Putin's Rival Alexei Navalny In A Coma After Suspected Poisoning
AILSA CHANG, HOST:
One of the fiercest critics of Russian President Vladimir Putin is in a coma in a hospital in Siberia. His colleagues believe that Alexei Navalny was poisoned. Two years ago, Navalny tried to run against Putin in presidential elections, but he wasn't allowed to register as a candidate. For the latest, we're joined now by NPR's Lucian Kim in Moscow. Hey, Lucian.
LUCIAN KIM, BYLINE: Hey, Ailsa.
CHANG: So how much do we know about what happened? I mean, how did Navalny end up in a hospital more than a thousand miles east of Moscow?
KIM: Well, this morning he was flying back to Moscow from Siberia with his press secretary, Kira Yarmysh. He felt ill, lost consciousness, and the plane had to make an emergency landing in the city of Omsk where he was taken to a hospital. The doctors there had been pretty tight-lipped, but Yarmysh spoke to a Moscow radio station this morning.
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KIRA YARMYSH: (Speaking Russian).
KIM: She said she's sure Navalny was poisoned and that this was already the second time. She says the first time was a year ago when he was doing jail time during protests in Moscow. The official diagnosis back then was that he had an allergic reaction.
CHANG: OK. So as we said, Navalny has been a leading critic of Putin for several years now. Can you just tell us more about who he is and what he has said about Putin?
KIM: Sure. Navalny is probably the most colorful and prominent opponent President Putin has had in his 20 years in power. Navalny is an anti-corruption campaigner and politician. But what makes him so successful is his mastery of social media and grassroots organizing. Even as you mentioned his presidential campaign went nowhere, he has a nationwide network of activists and, thanks to the Internet, really a reach to the farthest corners of Russia. It's fair to say that Navalny, who is 44, has inspired and really energized a new generation of Russians who view their government very skeptically.
CHANG: Well, it is well-known that many people who have crossed the Kremlin have been poisoned. So does this case with Navalny fit into that larger pattern you think?
KIM: Well, unfortunately, there is a long list of Russians who have fallen ill or even died after being poisoned. The most recent example, of course, is the incident in Salisbury, England...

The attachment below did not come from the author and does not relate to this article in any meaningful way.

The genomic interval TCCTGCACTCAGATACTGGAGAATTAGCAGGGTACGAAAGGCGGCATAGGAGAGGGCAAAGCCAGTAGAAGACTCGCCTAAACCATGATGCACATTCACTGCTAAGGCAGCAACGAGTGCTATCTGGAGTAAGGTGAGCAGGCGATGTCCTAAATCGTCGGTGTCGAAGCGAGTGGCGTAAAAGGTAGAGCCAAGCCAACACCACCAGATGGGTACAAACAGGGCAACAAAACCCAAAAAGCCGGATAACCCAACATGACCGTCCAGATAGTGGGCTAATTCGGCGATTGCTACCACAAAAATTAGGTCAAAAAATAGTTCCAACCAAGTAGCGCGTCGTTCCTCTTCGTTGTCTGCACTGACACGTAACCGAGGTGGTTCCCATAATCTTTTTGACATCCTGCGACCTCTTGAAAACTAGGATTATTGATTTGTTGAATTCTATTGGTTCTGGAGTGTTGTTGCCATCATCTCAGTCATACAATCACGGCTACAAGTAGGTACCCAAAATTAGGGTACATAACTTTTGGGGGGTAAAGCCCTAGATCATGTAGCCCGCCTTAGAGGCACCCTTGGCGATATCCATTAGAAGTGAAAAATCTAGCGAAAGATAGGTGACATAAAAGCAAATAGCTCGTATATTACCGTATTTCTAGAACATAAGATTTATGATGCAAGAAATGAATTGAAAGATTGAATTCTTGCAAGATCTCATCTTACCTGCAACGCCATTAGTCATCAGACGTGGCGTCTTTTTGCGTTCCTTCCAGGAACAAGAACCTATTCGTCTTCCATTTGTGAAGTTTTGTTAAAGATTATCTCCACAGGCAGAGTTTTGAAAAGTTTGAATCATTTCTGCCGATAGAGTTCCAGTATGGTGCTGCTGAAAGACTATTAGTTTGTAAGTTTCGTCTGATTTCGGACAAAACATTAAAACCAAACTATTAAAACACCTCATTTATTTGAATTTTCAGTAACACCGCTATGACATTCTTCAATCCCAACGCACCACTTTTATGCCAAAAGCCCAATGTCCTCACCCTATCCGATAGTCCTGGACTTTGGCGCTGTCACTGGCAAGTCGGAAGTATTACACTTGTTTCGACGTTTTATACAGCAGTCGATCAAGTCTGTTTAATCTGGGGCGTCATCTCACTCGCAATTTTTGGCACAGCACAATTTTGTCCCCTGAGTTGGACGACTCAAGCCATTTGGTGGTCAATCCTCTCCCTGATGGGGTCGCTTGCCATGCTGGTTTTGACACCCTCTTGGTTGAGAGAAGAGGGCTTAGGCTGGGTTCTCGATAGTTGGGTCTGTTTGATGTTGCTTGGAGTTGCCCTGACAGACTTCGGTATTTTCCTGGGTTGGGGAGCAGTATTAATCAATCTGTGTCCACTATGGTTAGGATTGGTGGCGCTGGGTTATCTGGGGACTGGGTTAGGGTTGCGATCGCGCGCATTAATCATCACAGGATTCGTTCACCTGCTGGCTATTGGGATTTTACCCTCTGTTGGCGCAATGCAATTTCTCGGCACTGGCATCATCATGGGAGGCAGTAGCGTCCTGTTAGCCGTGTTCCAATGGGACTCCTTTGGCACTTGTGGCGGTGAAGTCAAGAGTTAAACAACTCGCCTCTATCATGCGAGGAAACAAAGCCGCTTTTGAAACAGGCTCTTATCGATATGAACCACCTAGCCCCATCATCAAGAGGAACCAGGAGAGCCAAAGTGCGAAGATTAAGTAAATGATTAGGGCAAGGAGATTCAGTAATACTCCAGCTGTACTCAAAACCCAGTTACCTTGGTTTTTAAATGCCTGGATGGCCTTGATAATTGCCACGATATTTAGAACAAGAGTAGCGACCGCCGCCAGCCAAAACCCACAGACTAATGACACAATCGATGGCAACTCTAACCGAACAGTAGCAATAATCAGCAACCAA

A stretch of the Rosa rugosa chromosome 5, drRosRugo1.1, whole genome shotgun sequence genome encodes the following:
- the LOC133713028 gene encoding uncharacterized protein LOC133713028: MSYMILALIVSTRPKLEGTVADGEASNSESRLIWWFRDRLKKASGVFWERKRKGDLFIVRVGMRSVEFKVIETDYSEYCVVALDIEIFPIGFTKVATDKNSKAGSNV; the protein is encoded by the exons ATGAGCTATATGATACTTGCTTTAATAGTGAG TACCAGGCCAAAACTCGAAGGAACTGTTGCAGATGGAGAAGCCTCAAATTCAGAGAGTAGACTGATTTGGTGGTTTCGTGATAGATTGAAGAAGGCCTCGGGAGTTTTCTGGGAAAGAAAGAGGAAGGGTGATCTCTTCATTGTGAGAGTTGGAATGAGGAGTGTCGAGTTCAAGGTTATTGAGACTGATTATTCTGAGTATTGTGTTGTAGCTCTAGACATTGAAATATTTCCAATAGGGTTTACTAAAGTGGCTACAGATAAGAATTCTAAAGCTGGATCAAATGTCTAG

KIM: ...Where a former Russian spy and his daughter were poisoned and that was just the latest of several incidents just in the U.K. In Russia, a number of opposition figures have also been poisoned. The Kremlin, for its part, says it's way too early to say that Navalny was poisoned. Putin's spokesman, Dmitry Peskov, spoke to reporters today.
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DMITRY PESKOV: (Speaking Russian).
KIM: He said the Kremlin is monitoring the situation and that, if necessary, the Kremlin doesn't have anything against Navalny getting treatment abroad as any Russian citizen has the right to do.
CHANG: Now, I understand that there are plans to evacuate Navalny to Germany for treatment there.
KIM: Possibly. Earlier today, one of Navalny's doctors said that he hoped Navalny could be treated in a clinic in France or Germany, not because Russian doctors wouldn't be able to cure him but because the chances are much higher foreign doctors will be able to get to the bottom of what caused his illness. Later, we heard from the leaders of Germany and France that they are ready to help provide him with medical care, even political asylum. And now activists in Germany who helped treat another Russian poison victim say they have a plane ready to go and get him as soon as the Russians give him permission.
CHANG: That is NPR's Lucian Kim in Moscow. Thank you, Lucian.
KIM: Thanks, Ailsa.
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